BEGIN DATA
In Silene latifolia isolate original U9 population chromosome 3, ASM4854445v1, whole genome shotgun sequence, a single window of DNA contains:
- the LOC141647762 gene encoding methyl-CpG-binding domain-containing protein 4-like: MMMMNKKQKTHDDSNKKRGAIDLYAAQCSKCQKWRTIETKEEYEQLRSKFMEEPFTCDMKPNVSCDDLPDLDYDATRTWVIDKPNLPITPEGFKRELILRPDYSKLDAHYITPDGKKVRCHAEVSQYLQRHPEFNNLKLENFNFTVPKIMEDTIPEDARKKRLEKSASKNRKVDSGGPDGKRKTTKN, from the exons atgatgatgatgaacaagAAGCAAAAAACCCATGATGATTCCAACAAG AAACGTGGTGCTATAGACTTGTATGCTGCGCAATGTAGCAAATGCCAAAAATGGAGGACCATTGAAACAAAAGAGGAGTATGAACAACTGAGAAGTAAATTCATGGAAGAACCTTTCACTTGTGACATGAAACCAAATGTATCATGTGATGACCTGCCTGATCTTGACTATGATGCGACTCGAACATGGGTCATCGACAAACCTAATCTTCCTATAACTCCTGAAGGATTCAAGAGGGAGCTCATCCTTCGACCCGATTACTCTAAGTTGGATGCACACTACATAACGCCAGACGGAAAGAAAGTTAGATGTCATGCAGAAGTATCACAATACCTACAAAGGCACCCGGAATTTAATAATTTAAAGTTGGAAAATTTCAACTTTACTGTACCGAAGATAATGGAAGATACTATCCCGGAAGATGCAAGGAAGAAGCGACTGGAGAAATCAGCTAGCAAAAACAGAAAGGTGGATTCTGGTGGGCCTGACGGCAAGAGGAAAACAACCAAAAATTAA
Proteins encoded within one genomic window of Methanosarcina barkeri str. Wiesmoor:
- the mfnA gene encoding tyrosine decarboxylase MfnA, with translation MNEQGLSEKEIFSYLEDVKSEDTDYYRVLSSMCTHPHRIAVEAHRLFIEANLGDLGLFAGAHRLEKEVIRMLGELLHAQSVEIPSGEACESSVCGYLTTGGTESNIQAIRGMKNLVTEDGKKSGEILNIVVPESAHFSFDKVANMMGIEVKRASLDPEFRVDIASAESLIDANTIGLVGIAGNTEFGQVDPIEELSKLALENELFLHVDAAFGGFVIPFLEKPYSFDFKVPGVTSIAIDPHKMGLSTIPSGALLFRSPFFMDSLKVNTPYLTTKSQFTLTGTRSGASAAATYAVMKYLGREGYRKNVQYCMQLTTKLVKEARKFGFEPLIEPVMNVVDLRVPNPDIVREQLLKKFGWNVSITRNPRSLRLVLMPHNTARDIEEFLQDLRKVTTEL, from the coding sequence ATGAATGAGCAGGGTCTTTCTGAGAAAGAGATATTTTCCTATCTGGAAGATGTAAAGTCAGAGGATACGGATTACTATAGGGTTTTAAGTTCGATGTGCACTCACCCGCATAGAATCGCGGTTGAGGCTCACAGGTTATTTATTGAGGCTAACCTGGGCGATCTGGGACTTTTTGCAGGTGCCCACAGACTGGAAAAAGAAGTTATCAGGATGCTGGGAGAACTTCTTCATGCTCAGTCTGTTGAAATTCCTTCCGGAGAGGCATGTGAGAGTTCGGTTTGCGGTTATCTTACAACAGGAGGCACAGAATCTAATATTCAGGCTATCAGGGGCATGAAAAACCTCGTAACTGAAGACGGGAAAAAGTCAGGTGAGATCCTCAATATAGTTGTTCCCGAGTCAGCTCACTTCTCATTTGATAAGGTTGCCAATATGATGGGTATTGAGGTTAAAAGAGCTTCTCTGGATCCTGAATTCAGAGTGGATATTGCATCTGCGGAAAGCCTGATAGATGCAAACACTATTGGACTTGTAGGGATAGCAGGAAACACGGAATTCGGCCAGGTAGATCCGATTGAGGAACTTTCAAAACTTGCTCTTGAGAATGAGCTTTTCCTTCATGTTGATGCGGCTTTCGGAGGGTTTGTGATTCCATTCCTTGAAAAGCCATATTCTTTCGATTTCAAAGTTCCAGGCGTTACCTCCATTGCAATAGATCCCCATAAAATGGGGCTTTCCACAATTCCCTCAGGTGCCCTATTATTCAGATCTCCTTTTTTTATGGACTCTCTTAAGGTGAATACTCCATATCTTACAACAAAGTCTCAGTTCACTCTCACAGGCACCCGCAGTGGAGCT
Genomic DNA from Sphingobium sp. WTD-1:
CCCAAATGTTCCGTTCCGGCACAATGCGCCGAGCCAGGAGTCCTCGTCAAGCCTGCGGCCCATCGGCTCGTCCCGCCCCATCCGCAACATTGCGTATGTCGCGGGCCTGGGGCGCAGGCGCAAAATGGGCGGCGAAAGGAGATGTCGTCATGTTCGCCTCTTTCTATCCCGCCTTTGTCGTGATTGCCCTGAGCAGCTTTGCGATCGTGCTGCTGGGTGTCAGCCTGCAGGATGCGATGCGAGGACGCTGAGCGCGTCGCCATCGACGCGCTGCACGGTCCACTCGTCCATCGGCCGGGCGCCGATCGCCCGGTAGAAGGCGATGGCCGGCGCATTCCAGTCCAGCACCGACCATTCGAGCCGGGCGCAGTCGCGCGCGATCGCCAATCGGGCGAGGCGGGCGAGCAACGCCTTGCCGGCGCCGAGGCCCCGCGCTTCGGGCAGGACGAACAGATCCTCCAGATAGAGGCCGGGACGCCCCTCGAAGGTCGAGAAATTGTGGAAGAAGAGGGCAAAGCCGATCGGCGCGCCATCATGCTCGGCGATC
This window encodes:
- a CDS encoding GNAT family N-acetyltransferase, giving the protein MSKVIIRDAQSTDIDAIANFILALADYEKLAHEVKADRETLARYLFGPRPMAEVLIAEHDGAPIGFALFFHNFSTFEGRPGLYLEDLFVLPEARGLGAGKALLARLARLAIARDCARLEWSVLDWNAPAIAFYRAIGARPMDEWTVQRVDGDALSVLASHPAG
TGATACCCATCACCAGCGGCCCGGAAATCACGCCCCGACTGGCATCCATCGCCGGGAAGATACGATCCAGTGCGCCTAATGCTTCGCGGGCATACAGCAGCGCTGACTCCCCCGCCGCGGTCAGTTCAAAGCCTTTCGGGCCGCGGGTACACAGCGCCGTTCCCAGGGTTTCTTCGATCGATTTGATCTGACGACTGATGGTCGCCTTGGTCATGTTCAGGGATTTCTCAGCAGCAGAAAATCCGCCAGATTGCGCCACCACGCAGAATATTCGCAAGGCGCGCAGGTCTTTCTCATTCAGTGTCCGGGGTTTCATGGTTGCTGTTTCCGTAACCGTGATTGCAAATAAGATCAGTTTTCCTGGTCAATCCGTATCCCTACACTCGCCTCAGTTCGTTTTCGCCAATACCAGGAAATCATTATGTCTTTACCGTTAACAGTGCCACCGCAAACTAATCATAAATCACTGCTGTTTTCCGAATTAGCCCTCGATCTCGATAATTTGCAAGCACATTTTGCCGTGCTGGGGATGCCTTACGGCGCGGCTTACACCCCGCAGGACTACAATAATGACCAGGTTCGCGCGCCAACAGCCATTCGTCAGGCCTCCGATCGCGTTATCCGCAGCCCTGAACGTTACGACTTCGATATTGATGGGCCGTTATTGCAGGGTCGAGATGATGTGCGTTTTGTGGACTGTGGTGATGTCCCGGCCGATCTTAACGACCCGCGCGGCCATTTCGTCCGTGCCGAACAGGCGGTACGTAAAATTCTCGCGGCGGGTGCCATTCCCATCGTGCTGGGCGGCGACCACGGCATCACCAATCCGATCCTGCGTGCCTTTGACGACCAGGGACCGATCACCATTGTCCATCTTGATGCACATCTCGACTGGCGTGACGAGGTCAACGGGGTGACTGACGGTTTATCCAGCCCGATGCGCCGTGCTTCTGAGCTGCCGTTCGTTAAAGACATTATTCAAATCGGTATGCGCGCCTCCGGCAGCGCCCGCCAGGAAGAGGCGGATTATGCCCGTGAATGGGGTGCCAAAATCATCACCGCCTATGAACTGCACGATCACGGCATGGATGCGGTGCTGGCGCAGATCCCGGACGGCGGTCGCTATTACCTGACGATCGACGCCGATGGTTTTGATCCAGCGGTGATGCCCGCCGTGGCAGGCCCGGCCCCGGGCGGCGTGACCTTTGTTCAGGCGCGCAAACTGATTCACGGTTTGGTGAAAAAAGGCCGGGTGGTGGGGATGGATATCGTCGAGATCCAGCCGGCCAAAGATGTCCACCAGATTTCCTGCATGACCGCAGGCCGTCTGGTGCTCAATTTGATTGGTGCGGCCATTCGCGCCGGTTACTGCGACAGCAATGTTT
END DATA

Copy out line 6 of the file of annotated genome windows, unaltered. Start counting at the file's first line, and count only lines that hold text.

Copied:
CCCAAATGTTCCGTTCCGGCACAATGCGCCGAGCCAGGAGTCCTCGTCAAGCCTGCGGCCCATCGGCTCGTCCCGCCCCATCCGCAACATTGCGTATGTCGCGGGCCTGGGGCGCAGGCGCAAAATGGGCGGCGAAAGGAGATGTCGTCATGTTCGCCTCTTTCTATCCCGCCTTTGTCGTGATTGCCCTGAGCAGCTTTGCGATCGTGCTGCTGGGTGTCAGCCTGCAGGATGCGATGCGAGGACGCTGAGCGCGTCGCCATCGACGCGCTGCACGGTCCACTCGTCCATCGGCCGGGCGCCGATCGCCCGGTAGAAGGCGATGGCCGGCGCATTCCAGTCCAGCACCGACCATTCGAGCCGGGCGCAGTCGCGCGCGATCGCCAATCGGGCGAGGCGGGCGAGCAACGCCTTGCCGGCGCCGAGGCCCCGCGCTTCGGGCAGGACGAACAGATCCTCCAGATAGAGGCCGGGACGCCCCTCGAAGGTCGAGAAATTGTGGAAGAAGAGGGCAAAGCCGATCGGCGCGCCATCATGCTCGGCGATC